Accomac, Virginia

According to a2zcamerablog, Accomac, Virginia is a small town located on the Eastern Shore of the Chesapeake Bay in Northampton County. It has a population of approximately 1,100 people, according to the 2019 United States Census. The town was established in 1663 and is the oldest continuously inhabited English-speaking settlement in the Commonwealth of Virginia. Its name is derived from an Algonquian word meaning “across the water,” referring to its location on the bay.

Accomac offers visitors and residents alike a unique blend of rural charm and coastal beauty. The town’s main street features several antique stores, restaurants, and other businesses that have been around for generations. There are also several historic homes located throughout Accomac, including some dating back to colonial times. The area is home to many outdoor activities such as fishing, kayaking, hiking, birdwatching, and more.

The town’s economy is largely supported by agriculture and tourism. In addition to its many farms that produce corn, soybeans, tomatoes, melons and other vegetables for local markets and restaurants; Accomac also has a thriving seafood industry with several docks along the waterfront where you can purchase fresh fish right off the boat! Additionally there are several wineries in town which offer tastings of their locally made wines as well as tours of their vineyards.

In addition to its agricultural offerings Accomac also offers visitors a range of cultural attractions including museums such as Onancock Creek Heritage Center which houses artifacts from local history including Native American relics; art galleries like Artisans’ Alley which features works from local artists; live music venues like Onancock Music Hall; and festivals like OysterFest which celebrates all things oyster!

Accomac is home to many churches representing various denominations such as Baptist Church Of Jesus Christ Of Latter Day Saints (LDS), Church Of God In Christ (COGIC), Episcopal Church Of The Ascension (ECOTA), Seventh-day Adventist Church (SDA), Methodist Episcopal Church (MEC) as well as nondenominational churches like Eastville Bible Fellowship (EBF).

The town also offers excellent educational opportunities through its public schools system which includes two elementary schools – Kiptopeke Elementary School and Central Elementary School – one middle school – Northampton Middle School – one high school – Northampton High School – and two private schools: Eastern Shore Christian Academy (ESCA) and Shore Academy (SA). These schools provide students with an outstanding educational experience while instilling values such as integrity, respect for others and community involvement.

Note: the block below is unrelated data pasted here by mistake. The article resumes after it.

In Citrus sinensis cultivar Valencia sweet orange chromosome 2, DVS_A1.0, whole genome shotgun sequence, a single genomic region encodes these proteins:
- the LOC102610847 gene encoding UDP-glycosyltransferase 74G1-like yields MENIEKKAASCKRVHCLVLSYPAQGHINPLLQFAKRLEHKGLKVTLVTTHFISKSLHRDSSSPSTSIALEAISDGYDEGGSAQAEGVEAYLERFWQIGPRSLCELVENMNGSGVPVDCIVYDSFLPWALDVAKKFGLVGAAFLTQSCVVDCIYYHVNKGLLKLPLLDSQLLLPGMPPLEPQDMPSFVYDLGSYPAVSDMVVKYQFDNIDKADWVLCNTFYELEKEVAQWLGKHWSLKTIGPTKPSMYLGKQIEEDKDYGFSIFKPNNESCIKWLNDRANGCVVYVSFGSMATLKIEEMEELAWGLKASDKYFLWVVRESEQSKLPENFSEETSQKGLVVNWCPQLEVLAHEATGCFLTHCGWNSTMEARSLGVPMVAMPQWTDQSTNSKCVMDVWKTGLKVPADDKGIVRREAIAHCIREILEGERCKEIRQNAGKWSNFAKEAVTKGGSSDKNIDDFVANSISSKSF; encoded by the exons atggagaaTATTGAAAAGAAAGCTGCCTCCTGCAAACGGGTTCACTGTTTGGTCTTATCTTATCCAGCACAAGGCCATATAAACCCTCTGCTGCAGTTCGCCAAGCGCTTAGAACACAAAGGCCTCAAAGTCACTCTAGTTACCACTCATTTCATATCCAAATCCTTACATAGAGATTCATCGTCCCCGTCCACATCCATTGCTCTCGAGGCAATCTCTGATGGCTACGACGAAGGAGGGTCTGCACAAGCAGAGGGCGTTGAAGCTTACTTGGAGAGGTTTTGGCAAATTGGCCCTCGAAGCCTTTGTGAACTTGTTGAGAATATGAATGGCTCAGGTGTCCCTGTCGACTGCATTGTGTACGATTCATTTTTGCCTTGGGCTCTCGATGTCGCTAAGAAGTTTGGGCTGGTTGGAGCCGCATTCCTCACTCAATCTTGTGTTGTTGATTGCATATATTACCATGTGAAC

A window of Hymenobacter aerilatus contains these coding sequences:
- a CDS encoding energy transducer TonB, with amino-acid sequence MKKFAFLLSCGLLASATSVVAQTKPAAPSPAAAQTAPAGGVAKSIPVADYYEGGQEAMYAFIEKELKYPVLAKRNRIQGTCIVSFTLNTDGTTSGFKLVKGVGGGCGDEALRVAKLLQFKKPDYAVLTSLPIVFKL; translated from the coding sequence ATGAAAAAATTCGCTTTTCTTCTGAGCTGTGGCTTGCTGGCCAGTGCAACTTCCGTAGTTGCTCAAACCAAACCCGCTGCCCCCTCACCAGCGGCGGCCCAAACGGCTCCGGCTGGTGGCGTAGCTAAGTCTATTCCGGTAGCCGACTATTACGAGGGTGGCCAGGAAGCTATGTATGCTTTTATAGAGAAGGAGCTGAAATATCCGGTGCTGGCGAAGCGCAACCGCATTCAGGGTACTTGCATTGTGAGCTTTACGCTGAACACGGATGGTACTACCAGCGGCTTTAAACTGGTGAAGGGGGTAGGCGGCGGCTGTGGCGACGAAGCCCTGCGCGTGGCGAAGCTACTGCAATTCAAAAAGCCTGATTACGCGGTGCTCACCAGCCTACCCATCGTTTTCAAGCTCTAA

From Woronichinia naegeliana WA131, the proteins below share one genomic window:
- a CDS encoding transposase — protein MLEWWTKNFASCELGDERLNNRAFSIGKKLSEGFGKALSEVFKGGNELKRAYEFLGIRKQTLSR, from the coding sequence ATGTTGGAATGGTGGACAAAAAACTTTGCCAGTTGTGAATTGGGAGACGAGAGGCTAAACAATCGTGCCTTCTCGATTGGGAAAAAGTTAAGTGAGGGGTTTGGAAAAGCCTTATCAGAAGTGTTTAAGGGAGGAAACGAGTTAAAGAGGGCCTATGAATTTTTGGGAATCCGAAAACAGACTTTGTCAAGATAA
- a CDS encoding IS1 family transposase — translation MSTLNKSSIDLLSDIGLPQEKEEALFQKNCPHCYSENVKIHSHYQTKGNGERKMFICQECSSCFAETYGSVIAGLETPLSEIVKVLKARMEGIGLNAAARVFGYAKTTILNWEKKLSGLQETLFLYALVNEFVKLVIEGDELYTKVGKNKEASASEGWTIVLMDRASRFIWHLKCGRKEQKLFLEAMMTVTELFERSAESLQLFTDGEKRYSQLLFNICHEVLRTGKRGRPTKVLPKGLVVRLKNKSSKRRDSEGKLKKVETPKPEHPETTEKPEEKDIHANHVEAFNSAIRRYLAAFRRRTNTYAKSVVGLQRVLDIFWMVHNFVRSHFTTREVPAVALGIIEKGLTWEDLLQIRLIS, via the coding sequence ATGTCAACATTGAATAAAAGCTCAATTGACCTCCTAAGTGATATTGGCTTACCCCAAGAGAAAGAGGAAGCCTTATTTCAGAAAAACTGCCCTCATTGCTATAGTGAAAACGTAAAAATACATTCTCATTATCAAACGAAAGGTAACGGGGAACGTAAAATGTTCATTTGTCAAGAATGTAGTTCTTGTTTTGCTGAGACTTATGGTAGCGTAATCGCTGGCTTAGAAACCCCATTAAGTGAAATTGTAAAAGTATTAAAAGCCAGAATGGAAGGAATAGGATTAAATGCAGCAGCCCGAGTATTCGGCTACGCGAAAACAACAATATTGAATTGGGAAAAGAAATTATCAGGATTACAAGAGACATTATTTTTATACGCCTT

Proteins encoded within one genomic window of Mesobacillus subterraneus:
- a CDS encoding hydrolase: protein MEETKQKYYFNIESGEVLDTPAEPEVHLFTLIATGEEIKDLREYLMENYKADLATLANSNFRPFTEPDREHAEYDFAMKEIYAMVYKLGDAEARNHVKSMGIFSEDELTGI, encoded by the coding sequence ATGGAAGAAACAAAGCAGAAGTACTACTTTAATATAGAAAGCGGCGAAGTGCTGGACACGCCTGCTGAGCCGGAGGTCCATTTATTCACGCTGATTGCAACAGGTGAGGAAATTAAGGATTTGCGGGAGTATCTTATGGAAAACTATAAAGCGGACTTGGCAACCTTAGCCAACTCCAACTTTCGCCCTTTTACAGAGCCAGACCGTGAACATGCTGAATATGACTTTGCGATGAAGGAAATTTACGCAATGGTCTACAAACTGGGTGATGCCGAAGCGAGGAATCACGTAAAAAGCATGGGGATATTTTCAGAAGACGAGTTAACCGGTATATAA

Overall, Accomac offers visitors a unique combination of rural charm mixed with coastal beauty that can be found nowhere else in the world! Whether you’re looking for outdoor activities or cultural attractions this little town has something for everyone! So if you’re looking for an unforgettable vacation destination look no further than Accomac Virginia.

History of Accomac, Virginia

Accomac, Virginia is a small town located on the Eastern Shore of the Chesapeake Bay in Accomack County. It is one of the oldest settlements in the country, having been founded in 1663.

The area that would become Accomac was first settled by English colonists in 1608 when they landed at Cape Henry and explored inland. The area was initially inhabited by Native Americans, including members of the Nanticoke tribe. In 1634, Accomack County was established and named after the Nanticoke tribe.

In 1663, William Stone and his family arrived in Accomac and established the first permanent settlement there. Stone had previously served as governor of Maryland and he named his new settlement “Accomac” after the Native American tribe that had lived there before him. Over time, more settlers began to arrive and build homes in Accomac.

By 1790, Accomac had grown to include over 2200 people living within its boundaries. During this period, many of its citizens were involved in agriculture as well as fishing and oystering along the Chesapeake Bay. The town also became an important trading center for goods being shipped between Baltimore and Norfolk via steamboats on the Chesapeake Bay.

During the Civil War, Accomack County sided with the Confederacy and several skirmishes were fought around Accomac during this period. Afterward, Reconstruction brought a period of economic growth to Accomack County with new industries such as shipbuilding taking hold during this time.

In 1884 a railroad line was built connecting Accomack with other towns along Virginia’s Eastern Shore which further boosted economic activity in the area. By 1900 there were over 4500 people living in Accomack County with most of them living in or near Accomac itself.

Over time, however, economic activity began to decline due to several factors such as competition from larger cities like Norfolk for shipping traffic on Chesapeake Bay as well as increased mechanization of agricultural processes which put many local farmers out of work or forced them to move away from the area looking for better opportunities elsewhere.

Today, although much smaller than it once was at its peak population level, Accomac still remains an important part of Virginia’s Eastern Shore history with its quaint downtown area featuring historic buildings dating back to colonial times.

Accomac, Virginia